Books I read in August.
- The Paris Winter by Imogen Robertson ♥
I thought of Midnight in Paris when I read this, with the yearning for Paris’s Golden Age in the Belle Epoque when everyone ate at Maxim’s. But it also reminded me of the starving artists in garrets from Of Human Bondage. Told from three women’s points-of-view: Maud, an English artist in genteel poverty; Yvette, a French artist’s model; and Tanya, a wealthy white Russian, the story is set in 1909/1910, with the climax occurring during the Paris Flood. My favourite Golden Age!! So wonderfully descriptive and suspenseful, with heavy foreshadowing and great use of exposition to peel back the layers of this oil painting. Vignettes of every Parisian corner.
2. The Fish Girl by Mirandi Riwoe #aww2017 ♥
Joint-winner of the Seizure Viva La Novella competition, this novella takes as inspiration the reference to a ‘Malay trollop’ in W. Somerset Maugham’s story, ‘The Four Dutchmen’. In Riwoe’s story, that girl is Mina who leaves her village and the innocence of her mother’s home to work in the kitchen of a Dutch colonial. She takes with her the smell of the sea, and her batik sarong, which she must discard for the garb of a servant. Under the tutelage of the cook, Ibu Tana, she learns of strange foods, and strange ways, so when a boy from her village, Ajat, pays her attention she clings to him. But she is lost to the world of the village now. Property of her master, and therefore able to be passed on as chattel. So devastating in its imagery and simple emotion.
3. The Scapegoat by Daphne du Maurier ♥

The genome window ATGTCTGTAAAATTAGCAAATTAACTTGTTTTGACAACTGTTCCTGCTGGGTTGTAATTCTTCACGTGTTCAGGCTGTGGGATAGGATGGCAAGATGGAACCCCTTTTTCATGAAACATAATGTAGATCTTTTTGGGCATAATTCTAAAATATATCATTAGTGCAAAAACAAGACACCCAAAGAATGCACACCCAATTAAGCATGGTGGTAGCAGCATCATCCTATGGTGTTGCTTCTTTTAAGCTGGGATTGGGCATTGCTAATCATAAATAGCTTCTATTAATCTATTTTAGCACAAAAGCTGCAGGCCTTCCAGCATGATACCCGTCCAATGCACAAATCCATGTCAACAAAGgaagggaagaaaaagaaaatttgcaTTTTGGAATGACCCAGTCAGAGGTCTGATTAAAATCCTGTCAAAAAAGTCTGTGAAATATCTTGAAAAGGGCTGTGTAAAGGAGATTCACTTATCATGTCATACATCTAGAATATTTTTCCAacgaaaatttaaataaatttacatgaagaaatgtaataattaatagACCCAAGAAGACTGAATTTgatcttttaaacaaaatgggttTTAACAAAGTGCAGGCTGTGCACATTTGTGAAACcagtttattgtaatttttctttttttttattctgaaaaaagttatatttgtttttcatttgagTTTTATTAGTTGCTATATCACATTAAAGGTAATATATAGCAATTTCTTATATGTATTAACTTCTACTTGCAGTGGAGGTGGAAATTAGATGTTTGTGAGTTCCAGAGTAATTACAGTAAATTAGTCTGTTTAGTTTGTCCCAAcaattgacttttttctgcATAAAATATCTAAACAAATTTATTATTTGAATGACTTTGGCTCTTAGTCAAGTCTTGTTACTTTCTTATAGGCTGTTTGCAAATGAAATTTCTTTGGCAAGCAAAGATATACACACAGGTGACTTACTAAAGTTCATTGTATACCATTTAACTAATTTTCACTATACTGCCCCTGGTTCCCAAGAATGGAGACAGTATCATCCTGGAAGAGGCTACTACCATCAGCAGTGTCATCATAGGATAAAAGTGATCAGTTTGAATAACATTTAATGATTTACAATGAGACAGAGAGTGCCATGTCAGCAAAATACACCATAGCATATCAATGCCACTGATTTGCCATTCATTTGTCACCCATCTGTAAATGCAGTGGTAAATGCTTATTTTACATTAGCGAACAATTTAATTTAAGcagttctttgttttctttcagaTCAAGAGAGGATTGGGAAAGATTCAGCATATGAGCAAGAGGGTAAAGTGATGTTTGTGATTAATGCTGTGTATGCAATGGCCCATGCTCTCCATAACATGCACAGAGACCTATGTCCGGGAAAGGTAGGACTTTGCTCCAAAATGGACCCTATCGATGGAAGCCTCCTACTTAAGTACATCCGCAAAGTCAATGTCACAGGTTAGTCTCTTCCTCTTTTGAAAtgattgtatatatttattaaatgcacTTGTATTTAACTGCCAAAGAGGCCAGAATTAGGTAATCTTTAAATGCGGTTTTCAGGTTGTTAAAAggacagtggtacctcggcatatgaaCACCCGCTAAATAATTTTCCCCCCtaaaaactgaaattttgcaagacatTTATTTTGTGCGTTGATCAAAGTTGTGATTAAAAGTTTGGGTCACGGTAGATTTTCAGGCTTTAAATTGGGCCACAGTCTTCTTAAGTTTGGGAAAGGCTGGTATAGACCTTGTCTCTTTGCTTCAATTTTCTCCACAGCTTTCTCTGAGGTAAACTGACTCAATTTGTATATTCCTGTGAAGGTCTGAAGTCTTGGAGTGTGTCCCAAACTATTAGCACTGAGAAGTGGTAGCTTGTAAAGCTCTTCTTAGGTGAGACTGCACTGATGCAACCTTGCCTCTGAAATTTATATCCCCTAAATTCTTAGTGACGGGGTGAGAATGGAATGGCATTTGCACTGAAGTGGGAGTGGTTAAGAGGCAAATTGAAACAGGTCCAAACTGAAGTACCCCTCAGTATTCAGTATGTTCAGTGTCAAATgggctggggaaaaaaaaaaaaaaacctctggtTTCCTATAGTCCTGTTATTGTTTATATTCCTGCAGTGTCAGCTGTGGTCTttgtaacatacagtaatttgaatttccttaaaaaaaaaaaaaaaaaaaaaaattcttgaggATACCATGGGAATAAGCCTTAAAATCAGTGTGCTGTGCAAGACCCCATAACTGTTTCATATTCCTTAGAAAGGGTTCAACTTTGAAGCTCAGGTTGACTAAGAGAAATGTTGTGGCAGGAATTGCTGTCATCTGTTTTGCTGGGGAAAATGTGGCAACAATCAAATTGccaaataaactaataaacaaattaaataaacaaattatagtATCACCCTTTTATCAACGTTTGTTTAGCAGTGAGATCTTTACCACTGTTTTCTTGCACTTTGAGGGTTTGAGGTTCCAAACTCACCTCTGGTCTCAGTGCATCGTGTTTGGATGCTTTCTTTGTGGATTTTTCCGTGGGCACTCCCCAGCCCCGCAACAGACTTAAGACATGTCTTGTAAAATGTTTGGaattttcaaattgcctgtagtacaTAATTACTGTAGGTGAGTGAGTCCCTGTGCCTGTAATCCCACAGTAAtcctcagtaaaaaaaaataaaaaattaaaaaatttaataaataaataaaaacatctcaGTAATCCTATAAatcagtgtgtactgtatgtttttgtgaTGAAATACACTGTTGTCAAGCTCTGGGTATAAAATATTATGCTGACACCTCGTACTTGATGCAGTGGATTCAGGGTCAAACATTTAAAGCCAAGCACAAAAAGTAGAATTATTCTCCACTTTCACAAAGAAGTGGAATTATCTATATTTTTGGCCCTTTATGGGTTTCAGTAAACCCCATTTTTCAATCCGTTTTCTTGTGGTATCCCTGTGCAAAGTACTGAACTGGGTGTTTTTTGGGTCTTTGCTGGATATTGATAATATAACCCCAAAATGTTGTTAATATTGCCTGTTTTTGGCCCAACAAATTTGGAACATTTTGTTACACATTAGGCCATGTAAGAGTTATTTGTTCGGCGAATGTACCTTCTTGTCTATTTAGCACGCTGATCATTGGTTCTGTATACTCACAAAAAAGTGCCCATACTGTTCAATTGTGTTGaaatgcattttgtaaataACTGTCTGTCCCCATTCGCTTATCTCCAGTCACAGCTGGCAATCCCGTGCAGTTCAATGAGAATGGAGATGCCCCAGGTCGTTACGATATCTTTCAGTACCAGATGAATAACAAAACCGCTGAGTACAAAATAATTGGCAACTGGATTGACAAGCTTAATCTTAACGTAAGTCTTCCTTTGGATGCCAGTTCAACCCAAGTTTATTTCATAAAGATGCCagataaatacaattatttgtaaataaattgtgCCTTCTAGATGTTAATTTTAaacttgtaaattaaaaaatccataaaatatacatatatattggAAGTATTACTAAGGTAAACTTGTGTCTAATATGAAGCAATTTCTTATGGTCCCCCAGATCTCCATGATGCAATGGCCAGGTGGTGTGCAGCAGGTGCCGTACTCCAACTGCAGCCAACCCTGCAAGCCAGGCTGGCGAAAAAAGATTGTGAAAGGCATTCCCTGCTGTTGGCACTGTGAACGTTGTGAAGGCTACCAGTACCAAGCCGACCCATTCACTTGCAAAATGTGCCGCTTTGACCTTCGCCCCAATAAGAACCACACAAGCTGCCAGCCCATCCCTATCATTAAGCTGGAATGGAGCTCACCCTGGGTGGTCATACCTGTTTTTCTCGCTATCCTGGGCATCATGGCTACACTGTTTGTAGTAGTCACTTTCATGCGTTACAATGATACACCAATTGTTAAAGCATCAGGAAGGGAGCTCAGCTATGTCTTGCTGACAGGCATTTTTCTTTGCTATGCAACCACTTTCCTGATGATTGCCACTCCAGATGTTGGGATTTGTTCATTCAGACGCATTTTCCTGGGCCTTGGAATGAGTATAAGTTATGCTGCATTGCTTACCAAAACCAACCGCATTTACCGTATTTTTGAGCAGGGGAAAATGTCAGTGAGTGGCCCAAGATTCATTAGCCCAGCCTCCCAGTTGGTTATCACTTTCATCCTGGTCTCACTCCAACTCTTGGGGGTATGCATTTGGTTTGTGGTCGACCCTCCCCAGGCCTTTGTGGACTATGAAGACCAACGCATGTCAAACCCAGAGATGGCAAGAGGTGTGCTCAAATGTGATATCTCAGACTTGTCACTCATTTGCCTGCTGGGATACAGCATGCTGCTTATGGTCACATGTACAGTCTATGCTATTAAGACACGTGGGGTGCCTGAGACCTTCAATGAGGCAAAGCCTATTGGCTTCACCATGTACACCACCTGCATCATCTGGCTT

This was utterly brilliant. Like reading Rebecca for the first time, I imagine, though I can’t remember it was so long ago. The premise of the story: two men, French Jean and English John meet in a bar, and they look identical. John is a loner, yearns to belong to people, Jean is the patriarch of a French chateau and what a tangled web of relationships he has! Jean and John trade places, with John on the back foot trying to work out what Jean means to his family, and what the awful thing is that he’s done in the past, rushing towards a thrilling climax.
4. De Potter’s Grand Tour by Joanna Scott
Set mainly in the first decade of the 20thC, this is a story of Armand and Aimee de Potter, an American couple who lead tours of Europe and Egypt. Until Armand disappears off the side of a boat one day and Aimee pieces together the lies that her husband has told about his life. We see excerpts of Aimee’s diary, introspection and tick-tacking back and forth through time with Armand’s perspective as he contemplates what he is about to do. I thought the inclusion of black and white photographs ingenious, a bit like William Boyd’s Sweet Caress, until I discovered that these were real photographs and the story is based on the author’s great-grandparents and the remnants of this episode that she found locked in a steamer trunk. The fashioning of the story, in photograph-like vignettes made sense from a craft perspective then, and knowing it was based on true events to begin with would have improved my enjoyment of it. However, there was something missing for me at the heart of the story. I think it was imagination.
5. Beneath a Burning Sky by Jenny Ashcroft